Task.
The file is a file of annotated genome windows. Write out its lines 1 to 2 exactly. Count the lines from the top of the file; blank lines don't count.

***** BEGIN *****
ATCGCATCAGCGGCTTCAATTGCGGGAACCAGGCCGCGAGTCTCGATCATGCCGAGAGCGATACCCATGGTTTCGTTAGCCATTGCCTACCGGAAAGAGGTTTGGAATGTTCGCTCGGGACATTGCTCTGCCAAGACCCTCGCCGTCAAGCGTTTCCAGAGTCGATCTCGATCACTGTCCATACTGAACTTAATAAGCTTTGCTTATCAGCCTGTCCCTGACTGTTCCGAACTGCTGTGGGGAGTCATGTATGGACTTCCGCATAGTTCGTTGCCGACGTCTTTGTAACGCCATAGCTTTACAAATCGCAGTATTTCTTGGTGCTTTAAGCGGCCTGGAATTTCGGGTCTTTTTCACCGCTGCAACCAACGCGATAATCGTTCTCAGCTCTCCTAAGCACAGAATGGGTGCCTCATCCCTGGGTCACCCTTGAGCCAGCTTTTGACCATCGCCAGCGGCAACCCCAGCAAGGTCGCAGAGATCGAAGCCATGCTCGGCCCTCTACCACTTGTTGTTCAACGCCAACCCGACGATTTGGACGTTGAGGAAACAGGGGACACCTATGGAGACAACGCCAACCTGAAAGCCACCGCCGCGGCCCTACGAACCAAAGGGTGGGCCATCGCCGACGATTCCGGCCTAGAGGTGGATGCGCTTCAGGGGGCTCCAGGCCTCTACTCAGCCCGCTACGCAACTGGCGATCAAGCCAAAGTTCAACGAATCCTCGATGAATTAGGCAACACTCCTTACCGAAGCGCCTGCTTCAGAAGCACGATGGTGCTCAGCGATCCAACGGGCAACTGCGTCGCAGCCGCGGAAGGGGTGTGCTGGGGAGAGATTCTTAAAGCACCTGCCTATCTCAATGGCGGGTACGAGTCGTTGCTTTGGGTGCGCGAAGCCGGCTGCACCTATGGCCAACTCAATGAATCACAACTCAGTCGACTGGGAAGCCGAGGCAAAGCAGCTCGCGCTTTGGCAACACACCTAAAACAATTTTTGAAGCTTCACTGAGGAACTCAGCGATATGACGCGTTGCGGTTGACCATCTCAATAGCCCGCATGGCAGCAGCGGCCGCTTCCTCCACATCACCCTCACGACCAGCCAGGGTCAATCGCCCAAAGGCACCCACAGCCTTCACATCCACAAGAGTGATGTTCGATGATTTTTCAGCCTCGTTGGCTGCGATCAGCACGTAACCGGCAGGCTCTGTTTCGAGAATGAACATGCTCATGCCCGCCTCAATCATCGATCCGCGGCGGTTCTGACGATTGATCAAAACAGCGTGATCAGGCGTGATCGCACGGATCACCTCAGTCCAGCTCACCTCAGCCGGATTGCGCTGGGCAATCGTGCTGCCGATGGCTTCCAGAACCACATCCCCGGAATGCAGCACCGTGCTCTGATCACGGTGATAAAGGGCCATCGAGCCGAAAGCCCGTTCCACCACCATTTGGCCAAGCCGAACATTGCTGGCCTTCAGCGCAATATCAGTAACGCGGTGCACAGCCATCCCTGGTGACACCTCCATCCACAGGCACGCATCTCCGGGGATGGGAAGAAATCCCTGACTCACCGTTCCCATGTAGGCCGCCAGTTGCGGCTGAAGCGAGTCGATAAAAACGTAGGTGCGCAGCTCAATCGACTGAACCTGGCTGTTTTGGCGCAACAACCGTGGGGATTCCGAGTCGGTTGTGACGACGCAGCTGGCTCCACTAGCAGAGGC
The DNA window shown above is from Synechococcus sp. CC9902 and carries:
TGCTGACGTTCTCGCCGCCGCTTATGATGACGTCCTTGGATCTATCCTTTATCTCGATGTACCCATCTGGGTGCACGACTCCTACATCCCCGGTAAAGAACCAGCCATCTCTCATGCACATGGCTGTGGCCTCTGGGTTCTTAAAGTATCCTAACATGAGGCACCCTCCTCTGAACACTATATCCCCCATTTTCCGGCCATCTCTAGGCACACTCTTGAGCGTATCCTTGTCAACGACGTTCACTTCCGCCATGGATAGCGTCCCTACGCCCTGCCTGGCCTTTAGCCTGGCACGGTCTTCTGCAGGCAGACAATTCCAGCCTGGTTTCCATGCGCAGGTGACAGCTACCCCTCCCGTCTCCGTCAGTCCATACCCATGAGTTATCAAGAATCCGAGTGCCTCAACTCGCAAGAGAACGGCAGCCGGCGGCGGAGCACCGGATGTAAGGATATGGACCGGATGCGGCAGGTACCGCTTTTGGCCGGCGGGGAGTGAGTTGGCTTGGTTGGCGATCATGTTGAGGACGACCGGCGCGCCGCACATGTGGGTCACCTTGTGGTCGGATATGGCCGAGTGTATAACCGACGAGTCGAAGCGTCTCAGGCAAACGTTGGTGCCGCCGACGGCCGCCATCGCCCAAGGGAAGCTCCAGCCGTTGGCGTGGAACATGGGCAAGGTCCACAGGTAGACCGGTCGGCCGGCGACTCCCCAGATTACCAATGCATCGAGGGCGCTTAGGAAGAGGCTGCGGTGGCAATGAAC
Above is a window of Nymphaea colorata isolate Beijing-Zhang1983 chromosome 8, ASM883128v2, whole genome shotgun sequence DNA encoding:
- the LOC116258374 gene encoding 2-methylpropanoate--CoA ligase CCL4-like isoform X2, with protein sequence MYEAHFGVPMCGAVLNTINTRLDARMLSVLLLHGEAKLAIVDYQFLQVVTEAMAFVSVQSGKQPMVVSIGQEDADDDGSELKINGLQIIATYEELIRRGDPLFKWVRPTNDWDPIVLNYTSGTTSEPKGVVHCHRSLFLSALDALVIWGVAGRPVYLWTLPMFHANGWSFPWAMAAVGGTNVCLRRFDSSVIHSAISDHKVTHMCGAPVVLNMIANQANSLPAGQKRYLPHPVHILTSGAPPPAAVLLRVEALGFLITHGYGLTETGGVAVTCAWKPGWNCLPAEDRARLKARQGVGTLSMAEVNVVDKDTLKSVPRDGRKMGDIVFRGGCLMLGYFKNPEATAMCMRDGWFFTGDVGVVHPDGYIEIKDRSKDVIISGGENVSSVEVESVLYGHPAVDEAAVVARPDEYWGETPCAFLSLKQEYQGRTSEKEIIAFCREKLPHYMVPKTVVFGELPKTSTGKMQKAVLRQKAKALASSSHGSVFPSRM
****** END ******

ATCGCATCAGCGGCTTCAATTGCGGGAACCAGGCCGCGAGTCTCGATCATGCCGAGAGCGATACCCATGGTTTCGTTAGCCATTGCCTACCGGAAAGAGGTTTGGAATGTTCGCTCGGGACATTGCTCTGCCAAGACCCTCGCCGTCAAGCGTTTCCAGAGTCGATCTCGATCACTGTCCATACTGAACTTAATAAGCTTTGCTTATCAGCCTGTCCCTGACTGTTCCGAACTGCTGTGGGGAGTCATGTATGGACTTCCGCATAGTTCGTTGCCGACGTCTTTGTAACGCCATAGCTTTACAAATCGCAGTATTTCTTGGTGCTTTAAGCGGCCTGGAATTTCGGGTCTTTTTCACCGCTGCAACCAACGCGATAATCGTTCTCAGCTCTCCTAAGCACAGAATGGGTGCCTCATCCCTGGGTCACCCTTGAGCCAGCTTTTGACCATCGCCAGCGGCAACCCCAGCAAGGTCGCAGAGATCGAAGCCATGCTCGGCCCTCTACCACTTGTTGTTCAACGCCAACCCGACGATTTGGACGTTGAGGAAACAGGGGACACCTATGGAGACAACGCCAACCTGAAAGCCACCGCCGCGGCCCTACGAACCAAAGGGTGGGCCATCGCCGACGATTCCGGCCTAGAGGTGGATGCGCTTCAGGGGGCTCCAGGCCTCTACTCAGCCCGCTACGCAACTGGCGATCAAGCCAAAGTTCAACGAATCCTCGATGAATTAGGCAACACTCCTTACCGAAGCGCCTGCTTCAGAAGCACGATGGTGCTCAGCGATCCAACGGGCAACTGCGTCGCAGCCGCGGAAGGGGTGTGCTGGGGAGAGATTCTTAAAGCACCTGCCTATCTCAATGGCGGGTACGAGTCGTTGCTTTGGGTGCGCGAAGCCGGCTGCACCTATGGCCAACTCAATGAATCACAACTCAGTCGACTGGGAAGCCGAGGCAAAGCAGCTCGCGCTTTGGCAACACACCTAAAACAATTTTTGAAGCTTCACTGAGGAACTCAGCGATATGACGCGTTGCGGTTGACCATCTCAATAGCCCGCATGGCAGCAGCGGCCGCTTCCTCCACATCACCCTCACGACCAGCCAGGGTCAATCGCCCAAAGGCACCCACAGCCTTCACATCCACAAGAGTGATGTTCGATGATTTTTCAGCCTCGTTGGCTGCGATCAGCACGTAACCGGCAGGCTCTGTTTCGAGAATGAACATGCTCATGCCCGCCTCAATCATCGATCCGCGGCGGTTCTGACGATTGATCAAAACAGCGTGATCAGGCGTGATCGCACGGATCACCTCAGTCCAGCTCACCTCAGCCGGATTGCGCTGGGCAATCGTGCTGCCGATGGCTTCCAGAACCACATCCCCGGAATGCAGCACCGTGCTCTGATCACGGTGATAAAGGGCCATCGAGCCGAAAGCCCGTTCCACCACCATTTGGCCAAGCCGAACATTGCTGGCCTTCAGCGCAATATCAGTAACGCGGTGCACAGCCATCCCTGGTGACACCTCCATCCACAGGCACGCATCTCCGGGGATGGGAAGAAATCCCTGACTCACCGTTCCCATGTAGGCCGCCAGTTGCGGCTGAAGCGAGTCGATAAAAACGTAGGTGCGCAGCTCAATCGACTGAACCTGGCTGTTTTGGCGCAACAACCGTGGGGATTCCGAGTCGGTTGTGACGACGCAGCTGGCTCCACTAGCAGAGGC
The DNA window shown above is from Synechococcus sp. CC9902 and carries: